The Beginner Novice Junior division watched Indiana-native Ava Stevens prance to the lead in the dressage phase with the Tamatha Stevens entry, Two Against The World. Stevens and the 11-year-old Dutch Warmblood gelding (Reputed Testamonyx Black Orchid), held the first-place position, besting second-place points on a 29.6. “Today was fantastic,” commented Stevens. “My horse was so good. He was lovely in the warm-up, and he was just absolutely fantastic in our test.”
Stevens continued, describing her newer mount and how she developed a passion for horses: “I got him about a year-and-a-half ago, and he has just been giving me so much confidence. He has brought me up after my other schoolmaster. I started riding when I was about eight years old. I started taking lessons because there was this one kid in my class at school who had a horse, and then all the little girls wanted a horse. My mom was like, ‘Eh, it is just a phase. It will pass.’ Then, I started doing lessons, and then I am here today, and my riding has just progressed over the years. My trainers, Lee Ann Zobbe and Lisa Perez, they have made it all possible; I am so grateful for them.”
Aidan Goumas and Shannon Million’s Mister, a 12-year-old Thoroughbred gelding (Sahmx Sister Exploding), are currently in second-place heading into cross-country tomorrow after earning a 29.9, while Erin Buckner and Picassi, a 15-year-old Hanoverian gelding owned by Buckner, rounded out the top three with a 30.1.
Beginner Novice Rider
Sherry Pound and Gestalt (Gloriosus x Celine), her 7-year-old Mecklenburg gelding, danced to the lead in the Beginner Novice Rider division on a score of 28.1. Pound, who has only been riding for about five years, started eventing two and a half years ago and bought Gestalt shortly after that.
“I always loved horses, and I was sitting in my house one day at the beach in San Diego and I said, ‘That’s it. I want a horse.’ And two weeks later I was living on a couple of acres and had a leased horse,” Pound explained. “It’s been a journey since then.”
“My horse is quite the big mover, so it has taken me a long time to learn how to ride him,” she said. “He is very forward and powerful. I had a Quarter Horse before that, so it’s been a journey to get there. Carsten Meyer, my coach, has just helped me every step of the way. He has given me the confidence to know that I could take on a horse like that and, it would take a while, but we’d get there, so it has been lovely.”
“It was the best test we have ever done, and it was just a perfect time for it to come together like that, so it was lovely,” Pound said of her dressage test. “I broke my leg in January falling off him cross-country, so it has been a long year, so it was really nice for it to all come together.”
Pound is hoping Gestalt’s “wild man” antics won’t make an appearance tomorrow. “We’ll see,” she said, “He was really good schooling cross-country last week, so I’ll just hope that we hold it together.”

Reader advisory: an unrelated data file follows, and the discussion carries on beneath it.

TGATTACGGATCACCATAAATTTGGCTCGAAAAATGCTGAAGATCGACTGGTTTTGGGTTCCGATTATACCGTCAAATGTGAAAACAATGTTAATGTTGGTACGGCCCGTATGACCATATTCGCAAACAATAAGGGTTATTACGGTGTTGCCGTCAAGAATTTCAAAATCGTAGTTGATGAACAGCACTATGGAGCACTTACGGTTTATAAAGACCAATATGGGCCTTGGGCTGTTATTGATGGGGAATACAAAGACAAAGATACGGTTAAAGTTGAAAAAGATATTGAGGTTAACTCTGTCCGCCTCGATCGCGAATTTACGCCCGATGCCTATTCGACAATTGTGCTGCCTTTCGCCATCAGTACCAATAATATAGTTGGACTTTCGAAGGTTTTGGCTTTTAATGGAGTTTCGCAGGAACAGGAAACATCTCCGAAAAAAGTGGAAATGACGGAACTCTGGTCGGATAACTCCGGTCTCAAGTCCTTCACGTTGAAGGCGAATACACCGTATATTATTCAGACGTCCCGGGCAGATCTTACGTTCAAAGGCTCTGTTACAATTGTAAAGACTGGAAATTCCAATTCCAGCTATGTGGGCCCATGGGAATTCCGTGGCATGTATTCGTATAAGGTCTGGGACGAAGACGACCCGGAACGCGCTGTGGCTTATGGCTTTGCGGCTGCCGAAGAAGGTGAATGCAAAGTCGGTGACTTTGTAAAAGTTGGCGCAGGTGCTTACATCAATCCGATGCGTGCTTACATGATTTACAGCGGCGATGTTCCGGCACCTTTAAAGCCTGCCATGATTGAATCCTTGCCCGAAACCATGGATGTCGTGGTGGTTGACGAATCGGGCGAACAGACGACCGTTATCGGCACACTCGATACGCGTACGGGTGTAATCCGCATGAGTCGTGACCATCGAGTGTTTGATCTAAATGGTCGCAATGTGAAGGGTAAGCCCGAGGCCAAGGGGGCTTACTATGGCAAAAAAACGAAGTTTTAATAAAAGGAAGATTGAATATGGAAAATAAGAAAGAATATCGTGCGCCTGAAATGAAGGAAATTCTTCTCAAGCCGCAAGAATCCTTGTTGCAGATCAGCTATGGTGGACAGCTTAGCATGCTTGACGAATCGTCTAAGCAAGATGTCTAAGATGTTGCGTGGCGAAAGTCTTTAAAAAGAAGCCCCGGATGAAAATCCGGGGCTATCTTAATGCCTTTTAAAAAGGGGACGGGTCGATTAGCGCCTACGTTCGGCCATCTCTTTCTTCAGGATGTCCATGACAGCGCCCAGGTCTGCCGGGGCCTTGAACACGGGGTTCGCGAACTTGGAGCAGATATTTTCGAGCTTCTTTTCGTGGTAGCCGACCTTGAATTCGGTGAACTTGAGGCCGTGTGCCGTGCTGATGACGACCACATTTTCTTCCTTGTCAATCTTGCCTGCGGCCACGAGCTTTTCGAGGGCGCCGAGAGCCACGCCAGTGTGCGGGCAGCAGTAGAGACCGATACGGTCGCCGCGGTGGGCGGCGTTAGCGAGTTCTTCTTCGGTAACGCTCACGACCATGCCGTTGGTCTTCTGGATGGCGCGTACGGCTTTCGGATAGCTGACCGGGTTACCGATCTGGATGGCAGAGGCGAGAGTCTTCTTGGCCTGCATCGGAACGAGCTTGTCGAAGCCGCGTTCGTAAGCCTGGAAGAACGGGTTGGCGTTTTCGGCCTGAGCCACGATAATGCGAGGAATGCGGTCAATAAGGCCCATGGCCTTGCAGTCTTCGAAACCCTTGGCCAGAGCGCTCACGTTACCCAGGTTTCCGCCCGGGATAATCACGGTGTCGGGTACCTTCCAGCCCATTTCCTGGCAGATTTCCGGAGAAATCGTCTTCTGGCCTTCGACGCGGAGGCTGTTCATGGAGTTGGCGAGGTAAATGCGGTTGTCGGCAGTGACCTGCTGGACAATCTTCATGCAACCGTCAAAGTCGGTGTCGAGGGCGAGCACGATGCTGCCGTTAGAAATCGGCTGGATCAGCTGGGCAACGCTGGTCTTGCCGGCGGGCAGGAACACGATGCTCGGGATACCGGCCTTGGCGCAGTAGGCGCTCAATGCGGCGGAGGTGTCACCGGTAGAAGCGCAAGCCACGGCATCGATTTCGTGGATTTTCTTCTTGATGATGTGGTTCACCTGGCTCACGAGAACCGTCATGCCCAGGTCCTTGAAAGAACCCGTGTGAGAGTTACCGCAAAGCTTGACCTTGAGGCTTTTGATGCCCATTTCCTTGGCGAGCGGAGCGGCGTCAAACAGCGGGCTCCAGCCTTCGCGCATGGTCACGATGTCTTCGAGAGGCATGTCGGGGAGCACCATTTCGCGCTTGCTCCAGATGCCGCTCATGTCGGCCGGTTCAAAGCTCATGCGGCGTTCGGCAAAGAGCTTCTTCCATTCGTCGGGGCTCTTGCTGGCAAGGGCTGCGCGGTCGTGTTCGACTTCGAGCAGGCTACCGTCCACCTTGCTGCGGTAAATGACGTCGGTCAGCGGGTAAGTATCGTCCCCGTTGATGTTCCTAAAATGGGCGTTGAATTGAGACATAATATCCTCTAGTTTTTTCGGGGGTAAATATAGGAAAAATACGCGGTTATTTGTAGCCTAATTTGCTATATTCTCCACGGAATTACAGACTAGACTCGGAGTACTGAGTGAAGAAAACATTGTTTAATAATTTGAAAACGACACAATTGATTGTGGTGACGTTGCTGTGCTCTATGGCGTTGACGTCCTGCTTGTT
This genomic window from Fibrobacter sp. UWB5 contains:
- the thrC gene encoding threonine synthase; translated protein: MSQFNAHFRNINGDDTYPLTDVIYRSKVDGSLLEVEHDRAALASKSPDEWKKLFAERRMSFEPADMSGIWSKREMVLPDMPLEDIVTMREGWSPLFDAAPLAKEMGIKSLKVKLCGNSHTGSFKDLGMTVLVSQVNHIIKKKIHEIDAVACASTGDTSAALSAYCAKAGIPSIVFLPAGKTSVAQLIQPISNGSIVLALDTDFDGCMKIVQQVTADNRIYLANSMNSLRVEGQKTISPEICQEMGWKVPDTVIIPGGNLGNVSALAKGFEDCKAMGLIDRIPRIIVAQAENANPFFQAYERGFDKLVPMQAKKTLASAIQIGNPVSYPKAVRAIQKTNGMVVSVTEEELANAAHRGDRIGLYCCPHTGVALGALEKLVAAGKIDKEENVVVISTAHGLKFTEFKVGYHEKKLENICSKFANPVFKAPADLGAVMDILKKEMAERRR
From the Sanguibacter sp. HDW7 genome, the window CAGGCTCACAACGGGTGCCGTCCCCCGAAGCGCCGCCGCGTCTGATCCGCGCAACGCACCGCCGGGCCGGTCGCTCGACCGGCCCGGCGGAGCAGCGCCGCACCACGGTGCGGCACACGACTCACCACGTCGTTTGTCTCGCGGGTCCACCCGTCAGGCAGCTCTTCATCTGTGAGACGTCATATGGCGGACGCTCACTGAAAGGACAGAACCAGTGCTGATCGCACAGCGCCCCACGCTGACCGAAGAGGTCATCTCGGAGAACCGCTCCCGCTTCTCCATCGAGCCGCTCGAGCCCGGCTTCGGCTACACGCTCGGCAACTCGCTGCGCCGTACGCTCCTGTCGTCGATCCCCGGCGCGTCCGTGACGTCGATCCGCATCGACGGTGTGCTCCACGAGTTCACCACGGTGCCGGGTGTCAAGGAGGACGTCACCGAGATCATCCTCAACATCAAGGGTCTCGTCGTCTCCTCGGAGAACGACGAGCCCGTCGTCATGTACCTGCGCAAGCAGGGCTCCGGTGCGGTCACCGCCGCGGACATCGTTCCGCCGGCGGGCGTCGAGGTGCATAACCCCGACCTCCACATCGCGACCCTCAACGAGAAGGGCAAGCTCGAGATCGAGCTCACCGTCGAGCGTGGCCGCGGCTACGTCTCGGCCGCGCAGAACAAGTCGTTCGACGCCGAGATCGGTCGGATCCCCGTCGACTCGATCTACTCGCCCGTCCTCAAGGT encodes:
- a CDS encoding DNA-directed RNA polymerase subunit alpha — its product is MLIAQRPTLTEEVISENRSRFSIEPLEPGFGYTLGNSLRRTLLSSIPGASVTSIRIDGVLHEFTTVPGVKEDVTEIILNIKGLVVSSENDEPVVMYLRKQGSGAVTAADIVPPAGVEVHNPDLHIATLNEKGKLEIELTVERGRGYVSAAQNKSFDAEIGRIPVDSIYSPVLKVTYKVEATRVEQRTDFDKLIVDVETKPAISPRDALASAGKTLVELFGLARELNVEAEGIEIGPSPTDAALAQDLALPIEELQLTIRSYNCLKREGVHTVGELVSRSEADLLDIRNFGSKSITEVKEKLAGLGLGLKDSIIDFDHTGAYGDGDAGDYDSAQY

Mckenna Martinez and her own Commitment, a 7-year-old Warmblood gelding, scored a 28.3 for second place. Piper Uhl and her 11-year-old Warmblood gelding Finnegan round out the top three on 29.1.
About the USEA American Eventing Championships
The USEA American Eventing Championships (AEC) presented by Nutrena Feeds is the pinnacle of the sport for the national levels. Held annually, the best junior, adult amateur, and professional competitors gather to vie for national championship titles at every level from Beginner Novice to Advanced. This ultimate test of horse and rider draws hundreds of horses and riders from around the country to compete for fabulous prizes, a piece of the substantial prize money, and the chance to be named the National Champion at their respective levels. This year, the AEC will be held August 27 – September 1 at the Kentucky Horse Park in Lexington, Kentucky. Click here to learn more about the USEA American Eventing Championships.
The USEA would like to thank the following sponsors for their support of the AEC: Presenting Sponsor: Nutrena; Advanced Final Title Sponsor: Adequan; Platinum Level Sponsors: Bates Saddles, Equistro; Gold Level Sponsors: Charles Owen, Standlee Hay, Parker Equine Insurance; Silver Level Sponsors: Mountain Horse; The Jockey Club, Park Equine; Bronze Level Sponsors: Arnall’s Naturals, State Line Tack, Black Petticoat, Devoucoux, Grayson-Jockey Club Research Foundation, Horseware Ireland, LandSafe SmartPak, Dubarry, The Chronicle of the Horse, Stackhouse and Ellis Saddles, Auburn Laboratories, FITS Riding, Ovation, Lanier Sand and Soil, Event Cooling Solutions, Farm House Tack; Contributing Level Sponsors: Ariat, Meanwhile Back on the Farm, L.V. Harkness, Lexmark, GLC Direct, Georgetown Tourism, FarmVet, FLAIR Nasal Strips, Nunn Finer, RevitaVet, Resvantage Equine, CrossCountry App; Prize Level Sponsors: GumBits, Ride Heels Down, C4 Belts, I Love My Horse, Mare Modern Goods, Bluegrass Vibershield, Bluegrass Animal Products, Caracol, Active Interest Media, Astrid’s Oil, Baekgaard, On The Bit Horse Supplies, Luxe EQ, EQ AM Magazine, Jetti Spa, Great British Equinery, Foxden Equine, The Scoring Chix, Pure Form Equine; Competitor’s Party Sponsors:Jacqueline Mars, Kat and Roberto Cuca, United States Hunter Jumper Association, and United States Dressage Federation.
This past weekend, the footing of the new arenas at the Fair Hill Special Event Zone saw its very first hoofprints as competitors in the CCI3*-S at Fair Hill International also participated in the Maryland 5 Star at Fair Hill Test Event. The new Fair Hill Special Event Zone, which has been specially designed with the Maryland 5 Star at Fair Hill in mind, consists of three brand-new arenas on the infield of the recently upgraded iconic turf track and a new cross-country course designed by Ian Stark.
How competitive have your Novice results been? What’s a good final score? What’s a good dressage score? What does it take to win? In our third installment of this series, EquiRatings showcases the Novice level. Use these graphs and statistics to help evaluate your Novice game.
This article will be updated to include statements as they are released from upcoming USEA recognized events regarding actions they are taking due to the coronavirus (COVID-19).
Conditioning makes the horse fit and increases his endurance performance with less wear and tear on feet and legs. The idea is to work his heart and lungs in short intervals, let him recover a bit, then work him again. The following schedule for Training level horse provides an introduction for the horse and rider at the lower levels to the principle of interval training.